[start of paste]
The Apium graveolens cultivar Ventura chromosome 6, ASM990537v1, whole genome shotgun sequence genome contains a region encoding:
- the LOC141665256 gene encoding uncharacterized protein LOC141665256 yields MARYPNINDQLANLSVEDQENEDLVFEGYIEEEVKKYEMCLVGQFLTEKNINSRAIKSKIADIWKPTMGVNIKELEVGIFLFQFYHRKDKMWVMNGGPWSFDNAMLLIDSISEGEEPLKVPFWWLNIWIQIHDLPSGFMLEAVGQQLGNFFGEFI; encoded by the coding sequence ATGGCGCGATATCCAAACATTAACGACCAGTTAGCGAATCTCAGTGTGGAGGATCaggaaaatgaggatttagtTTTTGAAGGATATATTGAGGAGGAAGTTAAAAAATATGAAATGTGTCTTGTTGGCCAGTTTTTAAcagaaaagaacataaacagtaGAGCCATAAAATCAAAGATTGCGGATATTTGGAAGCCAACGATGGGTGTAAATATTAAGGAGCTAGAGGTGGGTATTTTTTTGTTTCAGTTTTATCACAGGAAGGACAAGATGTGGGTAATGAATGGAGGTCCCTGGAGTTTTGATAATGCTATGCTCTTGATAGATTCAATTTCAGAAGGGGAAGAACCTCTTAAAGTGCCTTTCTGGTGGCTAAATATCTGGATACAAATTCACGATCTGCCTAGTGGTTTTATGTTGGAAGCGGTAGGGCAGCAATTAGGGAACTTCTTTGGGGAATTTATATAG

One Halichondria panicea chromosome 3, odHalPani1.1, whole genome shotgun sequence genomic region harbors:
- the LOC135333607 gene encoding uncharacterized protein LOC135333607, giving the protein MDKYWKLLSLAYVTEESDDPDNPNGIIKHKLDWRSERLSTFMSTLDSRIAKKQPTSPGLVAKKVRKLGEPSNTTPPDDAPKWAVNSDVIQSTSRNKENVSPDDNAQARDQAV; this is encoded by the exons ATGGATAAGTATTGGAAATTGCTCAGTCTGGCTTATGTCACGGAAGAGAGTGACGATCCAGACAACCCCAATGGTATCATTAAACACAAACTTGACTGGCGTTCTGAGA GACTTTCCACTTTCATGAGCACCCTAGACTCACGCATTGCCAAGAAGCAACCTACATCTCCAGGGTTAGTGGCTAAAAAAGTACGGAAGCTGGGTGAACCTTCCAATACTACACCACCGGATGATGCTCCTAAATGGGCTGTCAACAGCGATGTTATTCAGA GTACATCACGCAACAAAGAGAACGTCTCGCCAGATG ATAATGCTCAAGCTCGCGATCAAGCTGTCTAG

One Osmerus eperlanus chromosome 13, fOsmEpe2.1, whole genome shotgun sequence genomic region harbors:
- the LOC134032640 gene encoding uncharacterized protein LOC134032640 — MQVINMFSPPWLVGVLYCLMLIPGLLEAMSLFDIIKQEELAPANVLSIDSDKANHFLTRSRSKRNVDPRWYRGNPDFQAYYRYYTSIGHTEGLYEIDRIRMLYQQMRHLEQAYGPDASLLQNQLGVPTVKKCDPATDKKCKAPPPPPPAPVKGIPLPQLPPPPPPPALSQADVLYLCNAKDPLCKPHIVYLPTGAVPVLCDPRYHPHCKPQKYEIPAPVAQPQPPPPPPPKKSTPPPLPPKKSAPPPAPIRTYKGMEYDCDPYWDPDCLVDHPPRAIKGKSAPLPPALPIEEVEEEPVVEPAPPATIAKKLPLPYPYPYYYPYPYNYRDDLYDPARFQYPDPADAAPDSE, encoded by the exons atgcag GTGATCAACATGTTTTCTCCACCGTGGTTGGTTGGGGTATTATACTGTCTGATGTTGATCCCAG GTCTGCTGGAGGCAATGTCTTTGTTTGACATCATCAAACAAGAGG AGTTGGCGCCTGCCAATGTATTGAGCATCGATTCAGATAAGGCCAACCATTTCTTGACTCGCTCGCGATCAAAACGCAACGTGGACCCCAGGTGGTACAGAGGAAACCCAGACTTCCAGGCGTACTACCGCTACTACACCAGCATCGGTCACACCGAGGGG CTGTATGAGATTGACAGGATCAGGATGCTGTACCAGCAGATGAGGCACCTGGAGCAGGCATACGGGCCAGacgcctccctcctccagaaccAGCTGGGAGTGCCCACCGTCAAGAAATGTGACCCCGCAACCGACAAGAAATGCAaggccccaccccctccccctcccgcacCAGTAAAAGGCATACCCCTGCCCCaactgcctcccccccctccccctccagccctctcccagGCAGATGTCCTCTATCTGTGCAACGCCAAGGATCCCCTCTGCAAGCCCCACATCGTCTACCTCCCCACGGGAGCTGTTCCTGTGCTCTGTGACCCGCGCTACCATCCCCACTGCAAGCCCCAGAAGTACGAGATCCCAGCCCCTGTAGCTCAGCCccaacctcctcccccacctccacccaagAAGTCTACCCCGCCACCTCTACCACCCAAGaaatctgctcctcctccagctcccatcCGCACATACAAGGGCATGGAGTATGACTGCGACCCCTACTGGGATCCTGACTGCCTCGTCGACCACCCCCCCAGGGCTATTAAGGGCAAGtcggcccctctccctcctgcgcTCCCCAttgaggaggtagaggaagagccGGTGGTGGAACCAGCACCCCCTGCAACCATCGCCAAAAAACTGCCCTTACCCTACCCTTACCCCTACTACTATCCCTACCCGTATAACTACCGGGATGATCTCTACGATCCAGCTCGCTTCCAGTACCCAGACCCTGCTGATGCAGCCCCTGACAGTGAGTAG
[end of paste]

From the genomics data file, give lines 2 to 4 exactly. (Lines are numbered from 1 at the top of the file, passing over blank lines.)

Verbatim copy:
- the LOC141665256 gene encoding uncharacterized protein LOC141665256 yields MARYPNINDQLANLSVEDQENEDLVFEGYIEEEVKKYEMCLVGQFLTEKNINSRAIKSKIADIWKPTMGVNIKELEVGIFLFQFYHRKDKMWVMNGGPWSFDNAMLLIDSISEGEEPLKVPFWWLNIWIQIHDLPSGFMLEAVGQQLGNFFGEFI; encoded by the coding sequence ATGGCGCGATATCCAAACATTAACGACCAGTTAGCGAATCTCAGTGTGGAGGATCaggaaaatgaggatttagtTTTTGAAGGATATATTGAGGAGGAAGTTAAAAAATATGAAATGTGTCTTGTTGGCCAGTTTTTAAcagaaaagaacataaacagtaGAGCCATAAAATCAAAGATTGCGGATATTTGGAAGCCAACGATGGGTGTAAATATTAAGGAGCTAGAGGTGGGTATTTTTTTGTTTCAGTTTTATCACAGGAAGGACAAGATGTGGGTAATGAATGGAGGTCCCTGGAGTTTTGATAATGCTATGCTCTTGATAGATTCAATTTCAGAAGGGGAAGAACCTCTTAAAGTGCCTTTCTGGTGGCTAAATATCTGGATACAAATTCACGATCTGCCTAGTGGTTTTATGTTGGAAGCGGTAGGGCAGCAATTAGGGAACTTCTTTGGGGAATTTATATAG

One Halichondria panicea chromosome 3, odHalPani1.1, whole genome shotgun sequence genomic region harbors:
- the LOC135333607 gene encoding uncharacterized protein LOC135333607, giving the protein MDKYWKLLSLAYVTEESDDPDNPNGIIKHKLDWRSERLSTFMSTLDSRIAKKQPTSPGLVAKKVRKLGEPSNTTPPDDAPKWAVNSDVIQSTSRNKENVSPDDNAQARDQAV; this is encoded by the exons ATGGATAAGTATTGGAAATTGCTCAGTCTGGCTTATGTCACGGAAGAGAGTGACGATCCAGACAACCCCAATGGTATCATTAAACACAAACTTGACTGGCGTTCTGAGA GACTTTCCACTTTCATGAGCACCCTAGACTCACGCATTGCCAAGAAGCAACCTACATCTCCAGGGTTAGTGGCTAAAAAAGTACGGAAGCTGGGTGAACCTTCCAATACTACACCACCGGATGATGCTCCTAAATGGGCTGTCAACAGCGATGTTATTCAGA GTACATCACGCAACAAAGAGAACGTCTCGCCAGATG ATAATGCTCAAGCTCGCGATCAAGCTGTCTAG